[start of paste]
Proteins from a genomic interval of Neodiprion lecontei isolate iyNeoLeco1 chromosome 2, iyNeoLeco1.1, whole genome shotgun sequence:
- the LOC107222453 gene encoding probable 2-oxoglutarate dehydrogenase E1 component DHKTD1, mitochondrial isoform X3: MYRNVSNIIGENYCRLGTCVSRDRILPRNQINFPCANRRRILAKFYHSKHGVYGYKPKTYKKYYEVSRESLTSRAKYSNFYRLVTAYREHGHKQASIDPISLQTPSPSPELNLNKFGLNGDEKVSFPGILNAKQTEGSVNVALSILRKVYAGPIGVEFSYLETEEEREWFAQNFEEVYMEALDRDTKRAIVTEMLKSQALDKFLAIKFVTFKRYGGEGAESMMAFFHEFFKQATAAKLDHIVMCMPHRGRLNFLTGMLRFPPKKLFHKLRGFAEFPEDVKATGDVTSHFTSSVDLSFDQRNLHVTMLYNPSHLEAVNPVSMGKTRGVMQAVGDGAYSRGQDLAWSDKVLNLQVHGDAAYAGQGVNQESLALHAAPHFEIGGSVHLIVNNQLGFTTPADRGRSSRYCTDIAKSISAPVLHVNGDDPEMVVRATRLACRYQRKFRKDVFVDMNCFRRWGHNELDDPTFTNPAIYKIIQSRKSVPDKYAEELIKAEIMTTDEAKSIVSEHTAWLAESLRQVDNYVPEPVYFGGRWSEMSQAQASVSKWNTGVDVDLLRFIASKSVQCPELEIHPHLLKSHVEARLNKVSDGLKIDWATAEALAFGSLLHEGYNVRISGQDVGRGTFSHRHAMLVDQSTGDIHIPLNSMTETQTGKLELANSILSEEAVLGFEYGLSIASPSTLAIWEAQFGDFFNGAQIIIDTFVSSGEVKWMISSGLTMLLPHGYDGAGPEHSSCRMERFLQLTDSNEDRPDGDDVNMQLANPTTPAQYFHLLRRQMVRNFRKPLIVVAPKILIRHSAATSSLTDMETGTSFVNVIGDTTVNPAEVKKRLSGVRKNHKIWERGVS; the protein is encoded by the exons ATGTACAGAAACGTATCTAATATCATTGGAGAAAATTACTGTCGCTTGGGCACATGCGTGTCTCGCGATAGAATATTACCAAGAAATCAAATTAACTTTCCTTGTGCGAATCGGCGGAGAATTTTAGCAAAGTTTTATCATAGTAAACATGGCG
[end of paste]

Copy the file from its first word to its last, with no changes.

Proteins from a genomic interval of Neodiprion lecontei isolate iyNeoLeco1 chromosome 2, iyNeoLeco1.1, whole genome shotgun sequence:
- the LOC107222453 gene encoding probable 2-oxoglutarate dehydrogenase E1 component DHKTD1, mitochondrial isoform X3: MYRNVSNIIGENYCRLGTCVSRDRILPRNQINFPCANRRRILAKFYHSKHGVYGYKPKTYKKYYEVSRESLTSRAKYSNFYRLVTAYREHGHKQASIDPISLQTPSPSPELNLNKFGLNGDEKVSFPGILNAKQTEGSVNVALSILRKVYAGPIGVEFSYLETEEEREWFAQNFEEVYMEALDRDTKRAIVTEMLKSQALDKFLAIKFVTFKRYGGEGAESMMAFFHEFFKQATAAKLDHIVMCMPHRGRLNFLTGMLRFPPKKLFHKLRGFAEFPEDVKATGDVTSHFTSSVDLSFDQRNLHVTMLYNPSHLEAVNPVSMGKTRGVMQAVGDGAYSRGQDLAWSDKVLNLQVHGDAAYAGQGVNQESLALHAAPHFEIGGSVHLIVNNQLGFTTPADRGRSSRYCTDIAKSISAPVLHVNGDDPEMVVRATRLACRYQRKFRKDVFVDMNCFRRWGHNELDDPTFTNPAIYKIIQSRKSVPDKYAEELIKAEIMTTDEAKSIVSEHTAWLAESLRQVDNYVPEPVYFGGRWSEMSQAQASVSKWNTGVDVDLLRFIASKSVQCPELEIHPHLLKSHVEARLNKVSDGLKIDWATAEALAFGSLLHEGYNVRISGQDVGRGTFSHRHAMLVDQSTGDIHIPLNSMTETQTGKLELANSILSEEAVLGFEYGLSIASPSTLAIWEAQFGDFFNGAQIIIDTFVSSGEVKWMISSGLTMLLPHGYDGAGPEHSSCRMERFLQLTDSNEDRPDGDDVNMQLANPTTPAQYFHLLRRQMVRNFRKPLIVVAPKILIRHSAATSSLTDMETGTSFVNVIGDTTVNPAEVKKRLSGVRKNHKIWERGVS; the protein is encoded by the exons ATGTACAGAAACGTATCTAATATCATTGGAGAAAATTACTGTCGCTTGGGCACATGCGTGTCTCGCGATAGAATATTACCAAGAAATCAAATTAACTTTCCTTGTGCGAATCGGCGGAGAATTTTAGCAAAGTTTTATCATAGTAAACATGGCG